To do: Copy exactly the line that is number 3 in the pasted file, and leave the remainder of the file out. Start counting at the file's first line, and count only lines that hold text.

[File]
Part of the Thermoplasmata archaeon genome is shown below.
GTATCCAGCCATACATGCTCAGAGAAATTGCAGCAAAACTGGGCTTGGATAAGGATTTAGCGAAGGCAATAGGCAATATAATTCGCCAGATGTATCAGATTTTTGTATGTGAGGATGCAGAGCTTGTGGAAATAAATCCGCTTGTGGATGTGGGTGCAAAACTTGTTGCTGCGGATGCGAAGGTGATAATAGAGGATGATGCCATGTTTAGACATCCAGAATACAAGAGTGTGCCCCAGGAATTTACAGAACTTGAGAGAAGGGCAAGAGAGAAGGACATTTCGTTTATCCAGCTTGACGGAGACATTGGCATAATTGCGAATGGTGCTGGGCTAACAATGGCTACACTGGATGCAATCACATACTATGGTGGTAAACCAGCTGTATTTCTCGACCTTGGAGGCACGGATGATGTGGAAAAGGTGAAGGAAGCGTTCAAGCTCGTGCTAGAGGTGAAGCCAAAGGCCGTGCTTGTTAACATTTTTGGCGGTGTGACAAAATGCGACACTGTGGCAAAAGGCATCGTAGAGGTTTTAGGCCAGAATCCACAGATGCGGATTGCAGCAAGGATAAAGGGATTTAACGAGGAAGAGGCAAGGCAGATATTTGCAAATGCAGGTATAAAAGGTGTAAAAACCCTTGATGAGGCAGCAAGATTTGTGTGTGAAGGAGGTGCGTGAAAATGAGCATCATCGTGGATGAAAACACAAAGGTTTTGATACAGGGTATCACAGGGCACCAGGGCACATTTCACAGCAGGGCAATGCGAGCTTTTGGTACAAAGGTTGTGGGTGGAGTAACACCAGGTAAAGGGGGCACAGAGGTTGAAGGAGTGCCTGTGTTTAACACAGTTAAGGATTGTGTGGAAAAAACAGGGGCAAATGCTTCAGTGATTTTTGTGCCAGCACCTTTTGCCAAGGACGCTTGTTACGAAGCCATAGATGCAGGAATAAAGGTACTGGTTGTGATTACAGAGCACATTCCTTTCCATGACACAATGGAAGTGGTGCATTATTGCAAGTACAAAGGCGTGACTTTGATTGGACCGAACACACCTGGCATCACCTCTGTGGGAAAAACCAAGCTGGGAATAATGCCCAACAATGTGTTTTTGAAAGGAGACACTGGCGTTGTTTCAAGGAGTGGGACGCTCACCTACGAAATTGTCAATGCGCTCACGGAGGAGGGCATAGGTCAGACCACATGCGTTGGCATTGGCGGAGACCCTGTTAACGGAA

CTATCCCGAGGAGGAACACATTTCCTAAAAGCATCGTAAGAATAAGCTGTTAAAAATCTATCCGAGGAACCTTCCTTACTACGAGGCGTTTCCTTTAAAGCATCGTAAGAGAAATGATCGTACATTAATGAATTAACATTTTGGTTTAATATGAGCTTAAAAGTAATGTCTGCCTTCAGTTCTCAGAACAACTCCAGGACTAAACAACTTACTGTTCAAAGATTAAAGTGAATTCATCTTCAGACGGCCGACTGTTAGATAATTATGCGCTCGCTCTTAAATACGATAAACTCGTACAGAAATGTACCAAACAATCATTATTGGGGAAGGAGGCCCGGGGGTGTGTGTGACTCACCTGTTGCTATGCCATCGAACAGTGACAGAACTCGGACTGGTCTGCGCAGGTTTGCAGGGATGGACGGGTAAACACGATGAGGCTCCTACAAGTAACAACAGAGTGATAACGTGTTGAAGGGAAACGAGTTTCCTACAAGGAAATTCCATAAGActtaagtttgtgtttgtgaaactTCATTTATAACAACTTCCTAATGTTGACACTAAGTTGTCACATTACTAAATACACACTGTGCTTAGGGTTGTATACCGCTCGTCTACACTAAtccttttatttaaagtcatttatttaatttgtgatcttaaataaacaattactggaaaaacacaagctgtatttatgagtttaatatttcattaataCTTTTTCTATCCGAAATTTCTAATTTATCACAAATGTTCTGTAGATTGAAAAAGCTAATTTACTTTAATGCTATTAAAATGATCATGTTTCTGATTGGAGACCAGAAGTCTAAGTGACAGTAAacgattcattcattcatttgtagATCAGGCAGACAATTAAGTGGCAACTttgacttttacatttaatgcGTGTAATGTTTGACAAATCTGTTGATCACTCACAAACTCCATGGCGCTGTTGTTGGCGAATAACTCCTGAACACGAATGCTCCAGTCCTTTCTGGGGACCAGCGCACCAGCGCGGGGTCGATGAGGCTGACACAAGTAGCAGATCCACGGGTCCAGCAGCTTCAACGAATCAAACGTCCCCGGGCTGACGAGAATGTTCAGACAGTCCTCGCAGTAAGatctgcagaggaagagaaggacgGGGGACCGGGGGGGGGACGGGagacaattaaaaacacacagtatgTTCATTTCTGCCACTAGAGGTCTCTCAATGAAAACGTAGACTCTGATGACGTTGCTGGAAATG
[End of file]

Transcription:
CTATCCCGAGGAGGAACACATTTCCTAAAAGCATCGTAAGAATAAGCTGTTAAAAATCTATCCGAGGAACCTTCCTTACTACGAGGCGTTTCCTTTAAAGCATCGTAAGAGAAATGATCGTACATTAATGAATTAACATTTTGGTTTAATATGAGCTTAAAAGTAATGTCTGCCTTCAGTTCTCAGAACAACTCCAGGACTAAACAACTTACTGTTCAAAGATTAAAGTGAATTCATCTTCAGACGGCCGACTGTTAGATAATTATGCGCTCGCTCTTAAATACGATAAACTCGTACAGAAATGTACCAAACAATCATTATTGGGGAAGGAGGCCCGGGGGTGTGTGTGACTCACCTGTTGCTATGCCATCGAACAGTGACAGAACTCGGACTGGTCTGCGCAGGTTTGCAGGGATGGACGGGTAAACACGATGAGGCTCCTACAAGTAACAACAGAGTGATAACGTGTTGAAGGGAAACGAGTTTCCTACAAGGAAATTCCATAAGActtaagtttgtgtttgtgaaactTCATTTATAACAACTTCCTAATGTTGACACTAAGTTGTCACATTACTAAATACACACTGTGCTTAGGGTTGTATACCGCTCGTCTACACTAAtccttttatttaaagtcatttatttaatttgtgatcttaaataaacaattactggaaaaacacaagctgtatttatgagtttaatatttcattaataCTTTTTCTATCCGAAATTTCTAATTTATCACAAATGTTCTGTAGATTGAAAAAGCTAATTTACTTTAATGCTATTAAAATGATCATGTTTCTGATTGGAGACCAGAAGTCTAAGTGACAGTAAacgattcattcattcatttgtagATCAGGCAGACAATTAAGTGGCAACTttgacttttacatttaatgcGTGTAATGTTTGACAAATCTGTTGATCACTCACAAACTCCATGGCGCTGTTGTTGGCGAATAACTCCTGAACACGAATGCTCCAGTCCTTTCTGGGGACCAGCGCACCAGCGCGGGGTCGATGAGGCTGACACAAGTAGCAGATCCACGGGTCCAGCAGCTTCAACGAATCAAACGTCCCCGGGCTGACGAGAATGTTCAGACAGTCCTCGCAGTAAGatctgcagaggaagagaaggacgGGGGACCGGGGGGGGGACGGGagacaattaaaaacacacagtatgTTCATTTCTGCCACTAGAGGTCTCTCAATGAAAACGTAGACTCTGATGACGTTGCTGGAAATG